Posted on SCN at http://scn.sap.com/community/abap/blog/2014/07/28/understanding-and-modifying-migos-defaults-programmatically.
Recently I had a situation where I needed to update MIGOs defaults programatically. I tried to search for a solution but couldn’t see it mentioned anywhere and hence decided to write it down . I hope that it’ll be useful for anyone in a similar situation.
MIGO is a multi-purpose transaction which can be used for various activities in material management – performing goods movements, receipt of purchase order etc. It replaces many older transactions . There are others as well but to list down a few:
- Post a goods receipt to a known purchase order (transaction MB01)
- Change a material document from goods receipts (transaction MB02)
- Display a material document from goods receipts (transaction MB03)
- Cancel a material document from goods receipts (transaction MBST)
To understand why we may need to ever need to modify MIGO defaults, consider the below situation.
– A file arrives for processing in SAP ( say as a batch job ) .
– Initial goods movement is tried using a BAPI. If the processing fails , a user SM35 BDC session is created for processing which can be reprocessed by users ( the users are familiar with MIGO ). A custom transaction for reprocessing is created as the users couldn’t be given access to SM35. SM35 allows you to display and potentially reprocess all sessions which can be tricky if the authorisations are a bit leaky.
The failed sessions can then be processed by a custom transaction – the SM35 sessions are persisted to a temporary table to be used by reprocessing transaction.
Everything looks good in theory : all automatic postings are done in background and any errors can be handled by the custom transaction. However, while the user is performing the reprocessing the MIGO session, something interesting happens – if the user opens a parallel MIGO session and performs some other processing in parallel, the subsequent sessions start to fail in the custom transaction. Users could be processing multiple sessions sequentially and might go away and do some other movements in parallel in MIGO.
Why does this happen ?
MIGO stores user’s defaults trying to optimise the usage so that the user doesn’t have to set the selections – this causes the defaults to be always set whenever you use the transaction. The parallel session which the user opened has overridden the defaults and as a result, subsequent failed sessions have different default values set in the screen even though the BDC recording used in SM35 session was set correctly. User defaults is overriding BDC set values .
Looking at the below image, the BDC session has set values A07 and R10 for action and sub-selection within action.
However, if the user choses something else in a parallel session ( say A05 and a sub-selection ) , it overrides the action default and subsequent SM35 sessions start failing as then MIGO will start with A05 / sub-selection.
MIGO stores user’s defaults in table ESDUS and these defaults correspond to MIGO_FIRSTLINE action. Seeing the below table entries, the settings for the user are:
Default is action = A07
and sub-selection for A07 is R10.
Hence, A07 / R10 will appear for ACTION and sub-selection ( as shown in above image ) .
Show Me The Code:
Now, we know where they’re stored, how to update them ?
Class CL_MMIM_USERDEFAULTS can be used to read and update the parameters. It’s a singleton and hence there should be only instance at a given time. Consequently, if we’re using it we have to ensure the instance is destroyed . This is achieved by FLUSH_ALL method of the class. Above methods are self explanatory and the constructor requires ACTION value.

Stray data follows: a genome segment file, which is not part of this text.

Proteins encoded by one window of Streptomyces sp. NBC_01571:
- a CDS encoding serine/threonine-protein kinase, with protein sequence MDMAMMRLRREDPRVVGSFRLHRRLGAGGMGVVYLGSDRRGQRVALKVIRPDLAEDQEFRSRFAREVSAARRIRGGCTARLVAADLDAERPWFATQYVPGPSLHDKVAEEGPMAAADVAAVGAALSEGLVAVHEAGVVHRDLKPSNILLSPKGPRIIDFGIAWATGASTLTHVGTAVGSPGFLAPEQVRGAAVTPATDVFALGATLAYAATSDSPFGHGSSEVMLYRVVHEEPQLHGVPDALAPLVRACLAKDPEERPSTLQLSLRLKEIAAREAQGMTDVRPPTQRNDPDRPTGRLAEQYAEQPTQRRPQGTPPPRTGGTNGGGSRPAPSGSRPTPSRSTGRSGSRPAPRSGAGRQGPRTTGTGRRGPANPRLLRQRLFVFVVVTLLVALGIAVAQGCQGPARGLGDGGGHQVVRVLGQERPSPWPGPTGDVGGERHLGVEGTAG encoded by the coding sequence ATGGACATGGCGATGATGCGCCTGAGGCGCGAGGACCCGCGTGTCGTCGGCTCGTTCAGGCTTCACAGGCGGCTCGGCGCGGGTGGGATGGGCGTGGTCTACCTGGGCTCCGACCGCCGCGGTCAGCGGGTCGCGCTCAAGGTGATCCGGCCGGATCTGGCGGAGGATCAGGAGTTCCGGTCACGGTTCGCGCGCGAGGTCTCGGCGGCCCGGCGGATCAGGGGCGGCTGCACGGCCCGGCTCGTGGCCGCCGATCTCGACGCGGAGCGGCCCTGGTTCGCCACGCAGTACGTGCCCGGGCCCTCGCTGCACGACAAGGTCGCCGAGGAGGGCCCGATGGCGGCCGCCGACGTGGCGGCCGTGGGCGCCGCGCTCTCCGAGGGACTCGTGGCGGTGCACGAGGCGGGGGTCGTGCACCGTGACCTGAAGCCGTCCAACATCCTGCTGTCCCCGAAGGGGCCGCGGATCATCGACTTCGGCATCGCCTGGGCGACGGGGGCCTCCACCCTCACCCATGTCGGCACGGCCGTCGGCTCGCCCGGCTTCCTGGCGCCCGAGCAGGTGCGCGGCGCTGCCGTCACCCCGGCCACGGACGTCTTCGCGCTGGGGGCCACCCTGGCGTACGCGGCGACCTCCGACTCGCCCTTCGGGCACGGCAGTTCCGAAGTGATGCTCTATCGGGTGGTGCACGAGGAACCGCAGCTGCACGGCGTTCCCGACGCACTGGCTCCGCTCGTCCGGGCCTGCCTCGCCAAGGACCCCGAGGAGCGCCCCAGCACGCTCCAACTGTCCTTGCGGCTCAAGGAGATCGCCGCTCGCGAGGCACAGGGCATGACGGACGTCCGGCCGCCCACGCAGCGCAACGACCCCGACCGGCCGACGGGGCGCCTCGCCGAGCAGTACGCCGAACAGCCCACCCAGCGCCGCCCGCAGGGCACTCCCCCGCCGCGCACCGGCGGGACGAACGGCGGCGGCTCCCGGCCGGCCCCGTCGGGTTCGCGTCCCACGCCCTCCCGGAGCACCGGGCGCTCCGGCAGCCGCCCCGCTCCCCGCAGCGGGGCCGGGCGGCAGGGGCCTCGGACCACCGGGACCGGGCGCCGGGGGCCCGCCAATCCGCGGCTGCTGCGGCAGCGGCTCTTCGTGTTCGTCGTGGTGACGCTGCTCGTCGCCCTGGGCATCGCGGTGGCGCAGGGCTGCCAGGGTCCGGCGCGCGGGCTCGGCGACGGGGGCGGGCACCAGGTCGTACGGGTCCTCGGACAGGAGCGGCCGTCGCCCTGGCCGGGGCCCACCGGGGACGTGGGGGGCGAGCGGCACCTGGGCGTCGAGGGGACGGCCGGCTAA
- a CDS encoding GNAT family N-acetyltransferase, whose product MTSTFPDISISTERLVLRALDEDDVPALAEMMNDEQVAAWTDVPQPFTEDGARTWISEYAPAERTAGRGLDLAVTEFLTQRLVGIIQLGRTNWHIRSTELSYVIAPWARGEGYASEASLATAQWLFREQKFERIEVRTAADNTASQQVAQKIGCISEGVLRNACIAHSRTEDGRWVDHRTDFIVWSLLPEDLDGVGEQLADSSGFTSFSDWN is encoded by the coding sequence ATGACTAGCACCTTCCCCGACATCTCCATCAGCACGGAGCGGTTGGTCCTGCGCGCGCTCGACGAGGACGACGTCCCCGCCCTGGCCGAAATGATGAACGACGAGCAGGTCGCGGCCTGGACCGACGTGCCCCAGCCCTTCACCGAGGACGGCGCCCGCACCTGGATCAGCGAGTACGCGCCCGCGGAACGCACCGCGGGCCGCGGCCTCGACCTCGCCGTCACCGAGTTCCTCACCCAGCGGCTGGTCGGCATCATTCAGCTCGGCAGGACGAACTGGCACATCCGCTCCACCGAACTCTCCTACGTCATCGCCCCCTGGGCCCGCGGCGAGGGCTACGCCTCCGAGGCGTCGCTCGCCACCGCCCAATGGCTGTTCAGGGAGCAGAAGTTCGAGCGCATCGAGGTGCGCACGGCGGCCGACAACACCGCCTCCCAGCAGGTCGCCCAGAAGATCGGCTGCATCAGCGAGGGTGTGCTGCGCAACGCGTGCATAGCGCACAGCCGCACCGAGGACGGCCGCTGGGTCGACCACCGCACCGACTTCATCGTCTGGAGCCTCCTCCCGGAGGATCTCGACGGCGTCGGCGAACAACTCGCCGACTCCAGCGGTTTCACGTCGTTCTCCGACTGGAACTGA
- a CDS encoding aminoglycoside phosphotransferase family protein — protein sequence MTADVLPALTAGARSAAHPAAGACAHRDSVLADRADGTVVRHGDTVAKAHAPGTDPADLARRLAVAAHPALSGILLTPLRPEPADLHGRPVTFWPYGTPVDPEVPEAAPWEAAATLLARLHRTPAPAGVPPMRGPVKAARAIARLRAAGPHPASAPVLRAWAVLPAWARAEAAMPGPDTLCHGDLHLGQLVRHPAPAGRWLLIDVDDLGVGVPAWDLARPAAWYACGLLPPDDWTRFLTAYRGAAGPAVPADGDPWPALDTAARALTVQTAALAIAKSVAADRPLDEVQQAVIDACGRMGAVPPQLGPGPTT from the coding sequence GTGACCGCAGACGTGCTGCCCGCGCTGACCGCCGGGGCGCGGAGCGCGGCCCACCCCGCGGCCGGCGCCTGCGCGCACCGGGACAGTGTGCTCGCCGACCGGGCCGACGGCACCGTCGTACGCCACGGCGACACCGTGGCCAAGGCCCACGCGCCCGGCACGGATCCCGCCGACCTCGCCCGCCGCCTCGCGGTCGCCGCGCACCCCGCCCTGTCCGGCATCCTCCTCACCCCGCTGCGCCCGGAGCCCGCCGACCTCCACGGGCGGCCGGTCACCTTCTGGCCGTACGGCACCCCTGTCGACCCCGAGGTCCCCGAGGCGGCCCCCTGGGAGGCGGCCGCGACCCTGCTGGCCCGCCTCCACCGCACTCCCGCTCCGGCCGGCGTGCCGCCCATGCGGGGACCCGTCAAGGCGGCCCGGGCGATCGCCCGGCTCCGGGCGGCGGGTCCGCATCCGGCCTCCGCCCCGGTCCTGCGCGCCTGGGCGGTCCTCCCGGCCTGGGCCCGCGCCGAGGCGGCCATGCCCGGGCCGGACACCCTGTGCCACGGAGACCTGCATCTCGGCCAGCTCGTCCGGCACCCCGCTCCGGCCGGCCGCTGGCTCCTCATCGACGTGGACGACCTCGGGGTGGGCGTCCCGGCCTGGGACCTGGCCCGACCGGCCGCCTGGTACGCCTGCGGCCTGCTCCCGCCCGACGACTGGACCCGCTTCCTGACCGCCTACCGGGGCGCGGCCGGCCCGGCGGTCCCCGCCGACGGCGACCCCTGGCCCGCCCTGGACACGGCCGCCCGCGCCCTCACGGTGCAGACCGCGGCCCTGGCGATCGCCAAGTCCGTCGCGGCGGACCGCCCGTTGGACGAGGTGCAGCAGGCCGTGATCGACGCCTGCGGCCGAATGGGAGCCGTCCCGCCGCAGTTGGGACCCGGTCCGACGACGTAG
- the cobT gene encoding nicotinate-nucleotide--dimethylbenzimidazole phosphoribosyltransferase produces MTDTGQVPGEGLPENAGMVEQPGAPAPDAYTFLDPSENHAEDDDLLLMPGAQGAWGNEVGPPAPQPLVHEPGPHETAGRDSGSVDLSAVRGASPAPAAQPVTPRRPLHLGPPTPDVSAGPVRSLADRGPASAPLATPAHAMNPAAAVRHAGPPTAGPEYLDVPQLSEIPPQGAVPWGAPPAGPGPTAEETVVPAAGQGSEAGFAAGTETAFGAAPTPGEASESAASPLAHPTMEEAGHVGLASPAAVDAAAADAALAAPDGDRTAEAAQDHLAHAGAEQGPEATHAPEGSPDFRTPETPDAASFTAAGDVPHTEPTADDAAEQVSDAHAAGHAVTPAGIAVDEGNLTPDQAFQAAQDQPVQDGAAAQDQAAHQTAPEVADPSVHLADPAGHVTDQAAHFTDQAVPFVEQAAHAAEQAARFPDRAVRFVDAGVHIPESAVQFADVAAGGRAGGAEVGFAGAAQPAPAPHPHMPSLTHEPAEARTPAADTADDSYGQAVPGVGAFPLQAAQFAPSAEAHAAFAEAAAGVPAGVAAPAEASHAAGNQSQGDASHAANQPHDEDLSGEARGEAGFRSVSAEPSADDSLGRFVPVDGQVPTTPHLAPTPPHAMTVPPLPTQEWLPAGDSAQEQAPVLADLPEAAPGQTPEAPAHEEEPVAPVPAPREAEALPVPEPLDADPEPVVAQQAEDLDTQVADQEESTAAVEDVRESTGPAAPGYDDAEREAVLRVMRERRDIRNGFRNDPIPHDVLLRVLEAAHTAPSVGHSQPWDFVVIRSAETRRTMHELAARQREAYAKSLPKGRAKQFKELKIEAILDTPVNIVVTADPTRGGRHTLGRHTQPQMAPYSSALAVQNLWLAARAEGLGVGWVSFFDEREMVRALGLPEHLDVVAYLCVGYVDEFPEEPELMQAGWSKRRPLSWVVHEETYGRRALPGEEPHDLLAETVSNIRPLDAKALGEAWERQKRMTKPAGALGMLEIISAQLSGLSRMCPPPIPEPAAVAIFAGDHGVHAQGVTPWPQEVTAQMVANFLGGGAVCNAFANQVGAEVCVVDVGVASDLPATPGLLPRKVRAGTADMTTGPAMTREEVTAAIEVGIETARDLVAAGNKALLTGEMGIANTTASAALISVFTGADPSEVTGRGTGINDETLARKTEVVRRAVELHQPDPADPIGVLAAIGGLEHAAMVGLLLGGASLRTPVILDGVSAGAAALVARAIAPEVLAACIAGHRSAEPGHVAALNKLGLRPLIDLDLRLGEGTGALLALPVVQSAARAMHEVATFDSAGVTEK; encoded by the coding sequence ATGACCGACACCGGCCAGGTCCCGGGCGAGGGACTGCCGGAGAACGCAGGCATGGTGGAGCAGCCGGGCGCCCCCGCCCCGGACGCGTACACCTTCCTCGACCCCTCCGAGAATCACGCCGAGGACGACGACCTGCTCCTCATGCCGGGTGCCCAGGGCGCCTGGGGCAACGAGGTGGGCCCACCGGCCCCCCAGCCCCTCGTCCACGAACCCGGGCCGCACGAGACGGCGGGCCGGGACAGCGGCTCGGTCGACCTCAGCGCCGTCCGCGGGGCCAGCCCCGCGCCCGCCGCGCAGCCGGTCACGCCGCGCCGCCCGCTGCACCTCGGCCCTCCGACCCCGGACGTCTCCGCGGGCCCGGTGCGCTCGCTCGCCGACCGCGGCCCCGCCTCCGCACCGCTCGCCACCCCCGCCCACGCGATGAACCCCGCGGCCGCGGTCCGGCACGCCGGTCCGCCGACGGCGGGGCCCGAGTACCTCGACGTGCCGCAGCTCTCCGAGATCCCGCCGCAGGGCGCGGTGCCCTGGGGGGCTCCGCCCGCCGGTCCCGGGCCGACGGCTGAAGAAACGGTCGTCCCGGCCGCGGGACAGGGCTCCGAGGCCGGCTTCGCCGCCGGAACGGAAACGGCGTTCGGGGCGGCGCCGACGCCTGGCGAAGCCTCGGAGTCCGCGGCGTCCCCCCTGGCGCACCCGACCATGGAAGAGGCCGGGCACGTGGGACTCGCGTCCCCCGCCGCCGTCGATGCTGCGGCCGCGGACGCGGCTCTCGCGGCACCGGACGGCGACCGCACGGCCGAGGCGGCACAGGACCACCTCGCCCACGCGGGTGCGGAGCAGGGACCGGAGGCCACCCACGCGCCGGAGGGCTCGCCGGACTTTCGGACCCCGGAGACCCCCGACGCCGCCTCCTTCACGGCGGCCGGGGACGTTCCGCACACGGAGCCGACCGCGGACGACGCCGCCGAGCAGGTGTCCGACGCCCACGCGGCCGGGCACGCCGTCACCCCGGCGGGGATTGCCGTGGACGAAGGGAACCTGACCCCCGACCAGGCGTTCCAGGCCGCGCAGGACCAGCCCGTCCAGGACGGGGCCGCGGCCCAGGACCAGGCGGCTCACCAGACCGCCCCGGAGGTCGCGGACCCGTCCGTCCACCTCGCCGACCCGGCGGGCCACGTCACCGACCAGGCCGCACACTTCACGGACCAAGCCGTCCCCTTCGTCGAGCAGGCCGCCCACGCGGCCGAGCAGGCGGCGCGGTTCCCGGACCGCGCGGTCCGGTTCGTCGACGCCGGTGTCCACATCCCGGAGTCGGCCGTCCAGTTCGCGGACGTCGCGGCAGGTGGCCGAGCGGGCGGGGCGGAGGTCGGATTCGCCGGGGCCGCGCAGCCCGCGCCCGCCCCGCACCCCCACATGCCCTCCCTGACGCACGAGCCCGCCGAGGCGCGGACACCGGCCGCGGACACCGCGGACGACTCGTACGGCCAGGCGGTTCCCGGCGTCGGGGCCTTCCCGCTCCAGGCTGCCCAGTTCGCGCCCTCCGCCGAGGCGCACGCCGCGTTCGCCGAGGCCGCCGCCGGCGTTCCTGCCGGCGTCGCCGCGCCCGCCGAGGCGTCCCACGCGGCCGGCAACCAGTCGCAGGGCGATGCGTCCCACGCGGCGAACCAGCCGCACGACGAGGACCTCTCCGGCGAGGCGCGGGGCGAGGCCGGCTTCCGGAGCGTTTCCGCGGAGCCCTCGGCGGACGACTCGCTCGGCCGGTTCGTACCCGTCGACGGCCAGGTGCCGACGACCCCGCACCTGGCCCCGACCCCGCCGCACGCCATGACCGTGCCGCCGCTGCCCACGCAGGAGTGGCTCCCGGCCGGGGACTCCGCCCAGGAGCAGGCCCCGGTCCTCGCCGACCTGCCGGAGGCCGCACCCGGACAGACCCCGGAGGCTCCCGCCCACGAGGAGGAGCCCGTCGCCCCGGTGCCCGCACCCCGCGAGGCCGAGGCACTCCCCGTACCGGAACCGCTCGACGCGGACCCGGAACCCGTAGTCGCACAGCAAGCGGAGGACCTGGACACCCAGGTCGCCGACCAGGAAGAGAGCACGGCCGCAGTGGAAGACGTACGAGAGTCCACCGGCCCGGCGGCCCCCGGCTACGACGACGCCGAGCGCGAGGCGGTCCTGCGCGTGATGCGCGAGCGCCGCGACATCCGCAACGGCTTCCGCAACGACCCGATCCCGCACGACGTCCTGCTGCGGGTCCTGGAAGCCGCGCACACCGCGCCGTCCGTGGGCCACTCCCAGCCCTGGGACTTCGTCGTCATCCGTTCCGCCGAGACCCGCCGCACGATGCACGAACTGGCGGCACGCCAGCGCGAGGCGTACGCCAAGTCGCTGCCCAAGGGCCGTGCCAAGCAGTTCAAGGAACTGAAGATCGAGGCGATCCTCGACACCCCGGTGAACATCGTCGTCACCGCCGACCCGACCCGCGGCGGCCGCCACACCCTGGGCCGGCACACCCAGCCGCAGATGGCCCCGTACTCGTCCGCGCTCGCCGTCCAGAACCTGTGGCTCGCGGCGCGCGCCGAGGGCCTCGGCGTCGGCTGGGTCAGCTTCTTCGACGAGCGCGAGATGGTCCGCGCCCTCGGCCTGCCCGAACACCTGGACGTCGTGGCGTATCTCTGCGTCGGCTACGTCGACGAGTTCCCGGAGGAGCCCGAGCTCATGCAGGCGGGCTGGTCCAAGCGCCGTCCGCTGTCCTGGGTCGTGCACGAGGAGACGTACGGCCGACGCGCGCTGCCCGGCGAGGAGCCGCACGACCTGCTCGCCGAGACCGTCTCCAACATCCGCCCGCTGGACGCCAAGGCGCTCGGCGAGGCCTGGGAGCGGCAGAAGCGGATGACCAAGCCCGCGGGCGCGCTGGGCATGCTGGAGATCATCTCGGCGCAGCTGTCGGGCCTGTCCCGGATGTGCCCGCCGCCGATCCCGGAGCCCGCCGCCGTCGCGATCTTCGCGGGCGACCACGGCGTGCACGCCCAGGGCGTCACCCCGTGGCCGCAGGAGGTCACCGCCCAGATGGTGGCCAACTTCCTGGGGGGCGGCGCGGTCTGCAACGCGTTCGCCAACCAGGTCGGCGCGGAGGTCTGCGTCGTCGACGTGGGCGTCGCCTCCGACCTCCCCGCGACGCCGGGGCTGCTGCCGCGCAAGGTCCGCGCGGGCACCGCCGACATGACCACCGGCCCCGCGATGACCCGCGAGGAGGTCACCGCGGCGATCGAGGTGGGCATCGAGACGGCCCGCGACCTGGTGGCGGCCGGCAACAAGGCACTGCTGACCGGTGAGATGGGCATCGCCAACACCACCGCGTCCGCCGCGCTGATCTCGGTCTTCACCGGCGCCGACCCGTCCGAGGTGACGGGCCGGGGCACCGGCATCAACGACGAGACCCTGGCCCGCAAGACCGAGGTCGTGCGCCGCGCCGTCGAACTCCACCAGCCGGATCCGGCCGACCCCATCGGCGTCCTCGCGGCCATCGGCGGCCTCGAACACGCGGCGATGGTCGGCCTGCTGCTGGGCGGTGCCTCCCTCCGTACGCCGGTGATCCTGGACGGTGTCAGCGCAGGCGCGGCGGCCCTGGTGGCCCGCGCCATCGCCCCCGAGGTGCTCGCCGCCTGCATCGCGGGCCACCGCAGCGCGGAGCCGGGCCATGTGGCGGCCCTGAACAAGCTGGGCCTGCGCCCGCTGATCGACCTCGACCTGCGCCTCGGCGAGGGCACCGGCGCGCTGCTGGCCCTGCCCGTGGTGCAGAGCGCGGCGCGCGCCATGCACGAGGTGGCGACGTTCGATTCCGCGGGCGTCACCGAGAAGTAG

So I did the following:
– Instantiate the class using ACTION as “MIGO_FIRSTLINE” and set the instance values.
– Set the values:
( i_element = ‘ACTION’
i_active = lv_action ).
– Flush the value to dB and destroy the instance
o_migo_defaults->flush( ). “Save values to dB
o_migo_defaults->flush_all( ). “Destroy this instance as others instance will start producing errors
The table has other values used in MIGO defaults ( e.g. default movement type for an action ) and can be similarly updated.
Main features of SMP 3.0 :
– SUP, Agentry and Mobiliser combined. This itself is a pretty big as each of the platforms had an integration framework and it had to be harmonised . It’s simplified to just use SMP with services exposed in oData format.
– Through SMP 3.0, services from ABAP backend ( using SAP Gateway ) and non SAP backends can be easily consumed. This is pretty powerful as data could be spread out over multiple kinds of data sources. It allows for data consumption from JPA, JDBC , SOAP etc.
– Eclipse GWPA has been enhanced for new features – to consume services from different backend types.
– A big drawback I see is that it doesn’t seem to talk about MBO based replication. My first iOS mobility project involved creating an iOS ( iPAD app ) using SUP which was based on MBOs and it’s sad to see them go. Support for offline capabilities is planned from later releases of SMP 3.0.
– A big positive is the ability to schedule different data based on speed ( or other requirements ) – the ability to assign priorities in scheduling is a big one – our users were extremely frustrated that they can’t control the information they wanted and had to wait for sync of everything from past before relevant data for today could be synced.
Comparisons between SAP Gateway and SAP Integration Gateway:
– ABAP based vs Lean Java server ( Java, OSGI ).
– Supports SAP vs Supports both SAP and non-SAP data sources.
– Available as a standalone solution vs embedded inside SMP 3.0 .
– On premse vs On premise / Cloud.
One hack I have been using a long time for educational videos on youtube.
Sometimes, the default speeds are not good enough – 1x is too slow and 1.5x is too fast . change it to 1.25x .
document.getElementsByTagName(“video”).playbackRate = 1.25